Miscreant

OP
OP
M

miscreant

New Member
Joined
Dec 25, 2018
Messages
42
Reaction score
18
I have the HP running in mine now and I am by no means an expert but I might have gone through what your needing to know. Sounds like you have been one heck of a learning adventure like I have on mine.
Yes, it's been a wild ride and a heck of a learning curve but this Holley system has been treating me very well. I really like the support it has and the expandability it offers for the future of the build. The HP Tuners route you took also sounds extremely interesting.
 

lwarrior1016

Mr. Secondary Timing Chain
Staff
Joined
Sep 22, 2014
Messages
8,662
Reaction score
4,516
Location
South Mississippi
Yes, it's been a wild ride and a heck of a learning curve but this Holley system has been treating me very well. I really like the support it has and the expandability it offers for the future of the build. The HP Tuners route you took also sounds extremely interesting.
He’s running the Holley HP.

Good job on the car so far, you two have been through some trials for sure. You made a good choice going over to the Holley setup. I was running megasquirt on my coyote swap and recently swapped to the Holley HP, much better experience over all. It seems that if you are not a computer code writer then you’ll not really get the megasquirt to work correctly. I have to ask though, how did the 4r70w shift with that terminator before it crapped out? Did you do the tuning?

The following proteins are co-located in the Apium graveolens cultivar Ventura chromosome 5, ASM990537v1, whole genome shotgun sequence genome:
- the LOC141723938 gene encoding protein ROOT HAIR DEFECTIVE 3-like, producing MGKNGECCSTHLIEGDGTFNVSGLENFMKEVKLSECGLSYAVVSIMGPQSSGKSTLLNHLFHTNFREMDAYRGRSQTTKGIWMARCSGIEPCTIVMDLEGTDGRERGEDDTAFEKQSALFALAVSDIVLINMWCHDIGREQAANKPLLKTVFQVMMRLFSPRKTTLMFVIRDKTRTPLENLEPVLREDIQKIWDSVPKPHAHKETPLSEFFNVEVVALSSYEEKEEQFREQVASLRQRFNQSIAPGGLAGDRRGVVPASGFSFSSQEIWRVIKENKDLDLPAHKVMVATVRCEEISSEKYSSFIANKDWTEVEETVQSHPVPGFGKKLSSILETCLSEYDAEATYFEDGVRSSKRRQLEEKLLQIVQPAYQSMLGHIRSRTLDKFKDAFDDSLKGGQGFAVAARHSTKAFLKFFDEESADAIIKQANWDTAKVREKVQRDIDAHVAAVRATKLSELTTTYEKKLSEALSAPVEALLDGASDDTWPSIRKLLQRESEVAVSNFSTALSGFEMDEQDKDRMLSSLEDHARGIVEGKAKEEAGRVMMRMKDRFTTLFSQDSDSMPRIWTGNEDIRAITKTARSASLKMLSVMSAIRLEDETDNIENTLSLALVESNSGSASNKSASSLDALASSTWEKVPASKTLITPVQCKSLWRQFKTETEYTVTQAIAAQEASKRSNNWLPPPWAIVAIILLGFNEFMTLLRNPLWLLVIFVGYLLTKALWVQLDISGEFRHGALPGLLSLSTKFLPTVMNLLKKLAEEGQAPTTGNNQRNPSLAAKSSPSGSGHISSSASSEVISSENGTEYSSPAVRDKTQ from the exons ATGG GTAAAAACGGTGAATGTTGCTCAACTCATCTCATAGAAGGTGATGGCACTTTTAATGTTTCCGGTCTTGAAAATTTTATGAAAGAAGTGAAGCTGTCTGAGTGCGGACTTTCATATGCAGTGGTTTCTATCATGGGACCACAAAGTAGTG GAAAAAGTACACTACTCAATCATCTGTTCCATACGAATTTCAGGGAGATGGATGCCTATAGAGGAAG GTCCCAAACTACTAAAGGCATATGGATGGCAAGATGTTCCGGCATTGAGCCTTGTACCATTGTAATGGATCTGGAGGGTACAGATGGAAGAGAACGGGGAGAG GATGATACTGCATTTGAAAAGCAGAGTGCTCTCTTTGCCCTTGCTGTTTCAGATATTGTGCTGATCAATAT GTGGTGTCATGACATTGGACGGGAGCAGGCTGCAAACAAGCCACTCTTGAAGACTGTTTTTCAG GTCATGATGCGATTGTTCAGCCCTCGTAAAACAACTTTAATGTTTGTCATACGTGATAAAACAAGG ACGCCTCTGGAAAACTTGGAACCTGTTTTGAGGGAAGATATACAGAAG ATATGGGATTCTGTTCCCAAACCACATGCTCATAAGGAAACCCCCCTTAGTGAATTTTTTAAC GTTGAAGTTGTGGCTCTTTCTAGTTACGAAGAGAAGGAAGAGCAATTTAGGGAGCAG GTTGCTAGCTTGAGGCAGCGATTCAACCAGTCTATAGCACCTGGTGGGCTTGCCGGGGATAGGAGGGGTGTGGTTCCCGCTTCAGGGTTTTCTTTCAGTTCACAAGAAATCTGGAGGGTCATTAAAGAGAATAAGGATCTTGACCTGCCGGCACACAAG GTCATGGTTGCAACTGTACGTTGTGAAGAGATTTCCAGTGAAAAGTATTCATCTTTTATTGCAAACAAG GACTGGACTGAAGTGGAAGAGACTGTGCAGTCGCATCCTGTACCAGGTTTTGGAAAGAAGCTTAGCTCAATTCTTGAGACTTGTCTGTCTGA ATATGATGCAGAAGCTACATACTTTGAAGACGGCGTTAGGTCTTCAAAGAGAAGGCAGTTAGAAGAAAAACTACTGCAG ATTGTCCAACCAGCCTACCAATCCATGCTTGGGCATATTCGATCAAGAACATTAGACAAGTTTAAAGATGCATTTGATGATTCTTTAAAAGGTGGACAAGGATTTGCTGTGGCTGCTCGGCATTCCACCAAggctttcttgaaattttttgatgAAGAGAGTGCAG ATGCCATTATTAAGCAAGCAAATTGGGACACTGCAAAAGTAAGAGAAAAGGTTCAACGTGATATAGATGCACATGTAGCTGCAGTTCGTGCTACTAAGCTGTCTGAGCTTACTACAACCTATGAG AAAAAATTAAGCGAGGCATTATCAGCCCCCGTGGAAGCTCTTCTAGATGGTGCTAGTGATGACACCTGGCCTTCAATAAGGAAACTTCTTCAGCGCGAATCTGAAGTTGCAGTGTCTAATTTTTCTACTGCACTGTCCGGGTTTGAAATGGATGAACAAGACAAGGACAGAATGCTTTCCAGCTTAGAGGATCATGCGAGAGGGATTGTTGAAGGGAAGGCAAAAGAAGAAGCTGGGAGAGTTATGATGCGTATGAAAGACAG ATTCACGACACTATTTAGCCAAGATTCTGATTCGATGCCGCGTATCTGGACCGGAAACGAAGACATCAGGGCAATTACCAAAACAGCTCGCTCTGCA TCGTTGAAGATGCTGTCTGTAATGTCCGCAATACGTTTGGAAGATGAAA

OP
OP
M

miscreant

New Member
Joined
Dec 25, 2018
Messages
42
Reaction score
18
He’s running the Holley HP.

Good job on the car so far, you two have been through some trials for sure. You made a good choice going over to the Holley setup. I was running megasquirt on my coyote swap and recently swapped to the Holley HP, much better experience over all. It seems that if you are not a computer code writer then you’ll not really get the megasquirt to work correctly. I have to ask though, how did the 4r70w shift with that terminator before it crapped out? Did you do the tuning?
That makes more sense. Unfortunately I went to a full manual valve body from Broader in the 4R70W so it was never controllered by the terminator. For now it's still on the base map with the automatic tubing feature. I will have my local speed shop tune it most likely this spring.

Sent from my Pixel 3 XL using Tapatalk
 

lwarrior1016

Mr. Secondary Timing Chain
Staff
Joined
Sep 22, 2014
Messages
8,662
Reaction score
4,516
Location
South Mississippi
Man, if you take just a little bit of time to understand what’s going on, you can get that tune really close. The learning function works really well with the Holley systems
 
OP
OP
M

miscreant

New Member
Joined
Dec 25, 2018
Messages
42
Reaction score
18
Man, if you take just a little bit of time to understand what’s going on, you can get that tune really close. The learning function works really well with the Holley systems
Yes it does! I'm very impressed. The only thing I have noticed is a small ignition break-up on cruising and some hot start issues. I think it has to do with ignition timing but those are my only complaints.